KP Technology Φ4 UHV Kelvin probe


This system has the capability to measure a wide range of energetic properties of materials including semiconductor absorbers, transport layers, and metals, including work function, ionization potential / valence band energy / HOMO, surface band bending, and bandgap, via Kelvin probe (KP), photoemission yield spectroscopy (PYS), and surface photovoltage (SPV) spectroscopy techniques. It is capable of measurements under ultrahigh vacuum or ambient pressure at temperatures from room temperature to ~500°C, with automated spatial mapping of measured properties available via a motorized sample stage.


Work function (WF) measurements are based on the contact potential difference between the Kelvin probe tip and sample. This may be converted to an absolute value when the WF of the tip is known. This system facilitates determination of the tip work function through its PYS capability, since PYS allows absolute measurements of the work function of metallic samples.

The photoemission yield spectroscopy (PYS) capability uses the Kelvin probe tip as a detector for electrons (or resulting ionised air molecules) emitted from the sample under tuneable monochromatic UV excitation. By extrapolating the resulting yield current (raised to a suitable exponent) vs photon energy to zero, one can determine the ionisation potential (in metals), or the valence band energy / HOMO (in semiconductors). This technique does not require a vacuum (it can be operated at atmospheric pressure), although the yield typically increases under vacuum.

Surface photovoltage (SPV) measurements involve measuring the change in work function between darkness and strong illumination. In a semiconductor, the latter results in a very large excess carrier population, which effectively flattens the bands near the surface, and therefore SPV can be used to probe surface band bending. Surface photovoltage spectroscopy (SPS) measures surface photovoltage as a function of photon energy. This results in a spectrum that is similar to an absorption or PL excitation (PLE) spectrum, from which band gap can be extracted in a similar way.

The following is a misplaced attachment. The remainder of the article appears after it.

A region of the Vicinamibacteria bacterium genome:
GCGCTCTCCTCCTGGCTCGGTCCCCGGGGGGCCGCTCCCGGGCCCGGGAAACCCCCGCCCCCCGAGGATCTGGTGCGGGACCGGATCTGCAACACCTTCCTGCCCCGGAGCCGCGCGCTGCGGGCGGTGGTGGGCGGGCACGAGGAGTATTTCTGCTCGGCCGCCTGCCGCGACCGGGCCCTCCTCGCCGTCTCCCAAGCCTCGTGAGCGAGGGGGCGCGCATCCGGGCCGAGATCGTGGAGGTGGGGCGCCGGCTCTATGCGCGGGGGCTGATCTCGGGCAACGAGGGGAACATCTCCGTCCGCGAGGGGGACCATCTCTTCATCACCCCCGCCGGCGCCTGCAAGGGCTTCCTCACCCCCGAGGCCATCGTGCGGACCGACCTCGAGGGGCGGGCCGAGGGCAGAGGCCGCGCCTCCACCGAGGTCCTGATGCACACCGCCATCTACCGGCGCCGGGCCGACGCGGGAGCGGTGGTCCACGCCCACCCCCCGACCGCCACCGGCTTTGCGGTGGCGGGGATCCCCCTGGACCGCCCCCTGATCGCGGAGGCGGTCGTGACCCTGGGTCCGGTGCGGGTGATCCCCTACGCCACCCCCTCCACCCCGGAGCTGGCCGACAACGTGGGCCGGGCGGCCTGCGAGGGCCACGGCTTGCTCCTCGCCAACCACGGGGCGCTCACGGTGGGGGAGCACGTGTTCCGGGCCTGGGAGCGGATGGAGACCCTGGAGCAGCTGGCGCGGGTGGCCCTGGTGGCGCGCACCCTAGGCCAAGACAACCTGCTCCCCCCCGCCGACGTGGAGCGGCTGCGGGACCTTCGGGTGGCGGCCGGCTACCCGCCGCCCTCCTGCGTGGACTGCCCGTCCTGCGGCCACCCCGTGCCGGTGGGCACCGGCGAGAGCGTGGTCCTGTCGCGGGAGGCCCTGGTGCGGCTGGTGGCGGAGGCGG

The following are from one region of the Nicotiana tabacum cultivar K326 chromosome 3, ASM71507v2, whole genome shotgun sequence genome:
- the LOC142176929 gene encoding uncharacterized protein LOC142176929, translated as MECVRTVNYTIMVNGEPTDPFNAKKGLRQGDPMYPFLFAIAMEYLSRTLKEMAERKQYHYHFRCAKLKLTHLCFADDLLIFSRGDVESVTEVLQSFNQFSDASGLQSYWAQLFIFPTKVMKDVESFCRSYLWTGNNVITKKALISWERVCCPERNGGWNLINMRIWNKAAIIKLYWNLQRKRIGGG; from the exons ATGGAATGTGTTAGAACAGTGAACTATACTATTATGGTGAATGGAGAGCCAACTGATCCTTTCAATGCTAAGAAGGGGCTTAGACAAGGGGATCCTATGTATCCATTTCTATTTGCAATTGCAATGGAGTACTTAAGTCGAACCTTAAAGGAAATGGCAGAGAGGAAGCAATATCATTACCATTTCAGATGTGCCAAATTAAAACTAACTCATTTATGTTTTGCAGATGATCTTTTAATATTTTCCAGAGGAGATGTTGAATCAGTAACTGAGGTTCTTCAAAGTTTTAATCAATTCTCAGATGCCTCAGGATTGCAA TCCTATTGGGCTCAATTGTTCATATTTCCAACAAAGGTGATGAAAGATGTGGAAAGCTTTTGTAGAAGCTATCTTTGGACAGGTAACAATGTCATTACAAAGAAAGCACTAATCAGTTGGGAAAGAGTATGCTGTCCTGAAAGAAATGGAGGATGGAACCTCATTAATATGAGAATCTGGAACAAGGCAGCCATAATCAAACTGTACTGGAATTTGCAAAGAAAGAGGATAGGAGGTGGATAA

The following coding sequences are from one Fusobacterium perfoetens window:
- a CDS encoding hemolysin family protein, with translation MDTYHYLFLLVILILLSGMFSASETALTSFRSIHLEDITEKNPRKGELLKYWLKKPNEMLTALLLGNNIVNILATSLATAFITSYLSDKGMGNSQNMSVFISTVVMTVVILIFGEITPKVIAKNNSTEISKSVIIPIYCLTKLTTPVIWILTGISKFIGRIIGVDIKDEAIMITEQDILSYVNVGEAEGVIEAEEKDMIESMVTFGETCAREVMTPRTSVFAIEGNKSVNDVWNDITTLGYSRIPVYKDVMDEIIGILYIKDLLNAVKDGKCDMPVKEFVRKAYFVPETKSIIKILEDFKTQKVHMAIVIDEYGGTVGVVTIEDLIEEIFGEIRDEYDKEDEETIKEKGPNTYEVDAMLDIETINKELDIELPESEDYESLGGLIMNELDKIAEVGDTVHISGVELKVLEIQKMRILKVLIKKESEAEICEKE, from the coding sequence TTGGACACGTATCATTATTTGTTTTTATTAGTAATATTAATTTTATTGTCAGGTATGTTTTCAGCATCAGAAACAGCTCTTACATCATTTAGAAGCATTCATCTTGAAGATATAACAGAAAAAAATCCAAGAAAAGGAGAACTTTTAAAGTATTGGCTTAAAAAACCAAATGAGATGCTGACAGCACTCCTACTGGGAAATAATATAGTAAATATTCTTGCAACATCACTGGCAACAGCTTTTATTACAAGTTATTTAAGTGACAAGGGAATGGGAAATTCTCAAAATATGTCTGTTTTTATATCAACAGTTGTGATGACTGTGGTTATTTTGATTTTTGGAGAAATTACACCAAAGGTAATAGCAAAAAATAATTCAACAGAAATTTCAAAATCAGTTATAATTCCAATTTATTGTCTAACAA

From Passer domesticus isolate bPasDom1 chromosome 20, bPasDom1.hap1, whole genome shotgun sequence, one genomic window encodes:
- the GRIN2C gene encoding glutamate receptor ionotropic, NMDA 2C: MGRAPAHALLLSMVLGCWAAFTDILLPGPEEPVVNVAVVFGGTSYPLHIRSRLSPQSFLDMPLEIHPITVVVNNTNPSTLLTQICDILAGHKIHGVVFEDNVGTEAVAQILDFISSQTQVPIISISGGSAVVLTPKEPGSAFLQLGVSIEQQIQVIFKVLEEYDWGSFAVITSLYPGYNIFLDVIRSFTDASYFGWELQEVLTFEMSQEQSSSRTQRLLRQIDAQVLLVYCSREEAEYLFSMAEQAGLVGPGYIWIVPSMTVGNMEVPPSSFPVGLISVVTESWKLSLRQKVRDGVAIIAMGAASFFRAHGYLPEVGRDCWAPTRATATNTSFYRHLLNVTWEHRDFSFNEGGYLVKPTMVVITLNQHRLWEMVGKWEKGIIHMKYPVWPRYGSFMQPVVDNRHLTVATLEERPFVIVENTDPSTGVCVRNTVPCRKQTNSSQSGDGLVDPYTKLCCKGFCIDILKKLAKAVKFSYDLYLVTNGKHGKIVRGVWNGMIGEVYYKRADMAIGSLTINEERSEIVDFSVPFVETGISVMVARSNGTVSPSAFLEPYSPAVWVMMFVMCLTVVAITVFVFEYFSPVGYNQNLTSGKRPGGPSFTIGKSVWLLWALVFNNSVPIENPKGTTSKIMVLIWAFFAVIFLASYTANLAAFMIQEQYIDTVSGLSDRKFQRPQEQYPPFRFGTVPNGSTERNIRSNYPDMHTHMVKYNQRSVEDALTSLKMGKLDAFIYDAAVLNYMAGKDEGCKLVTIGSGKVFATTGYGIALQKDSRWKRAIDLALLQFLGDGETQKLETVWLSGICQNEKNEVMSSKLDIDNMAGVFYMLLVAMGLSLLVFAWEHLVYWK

The KP and PYS capabilities of the system provide information similar to that often obtained using Ultraviolet Photoelectron Spectroscopy (UPS). However, UPS has the disadvantage that it is subject to measurement artefacts due to ionisation of adsorbed surface molecules (e.g. H2O) by high-energy UV photons. This can result in large changes in the apparent sample work function for many commonly studied materials (e.g. TiO¬2, ITO). This is particularly a problem when exposure of samples to atmosphere cannot be avoided. The KP system uses a much lower energy UV source for PYS (and no excitation at all for KP measurements) and is not subject to such artefacts. It also allows mapping of WF, which is not usually possible using UPS.

Unlike the scanning Kelvin probe mode in an AFM system, this system performs mapping on a macroscopic scale. Although the spatial resolution is lower, this can be advantageous (e.g. allowing mapping of variation over larger length scales to check process uniformity), and unlike most SKP/AFM systems it yields accurate absolute values.

The ability to perform WF measurements simultaneously with controlled in-situ sample heating up to 500°C provides the possibility to study the temperature dependence of WF or the effects of annealing on material properties.


  • Absolute work-function measurements (mV resolution) using macroscopic Kelvin probe (2 mm standard tip diameter)
  • Photoemission yield spectroscopy (3.4–7.0 eV)
  • Surface photovoltage and surface photovoltage spectroscopy (1.2–3.1 eV)
  • Automated spatial mapping of WF or SPV using motorised sample stage (2 cm x 5 cm scan range, ~5 μm minimum step size)
  • Controlled sample heating to 500°C
  • Ability to combine with other in-situ optical measurements (e.g. ellipsometry)
  • Glove-box interface for ambient-free sample transfer
Contact Email
KP Technology Φ4 UHV Kelvin probe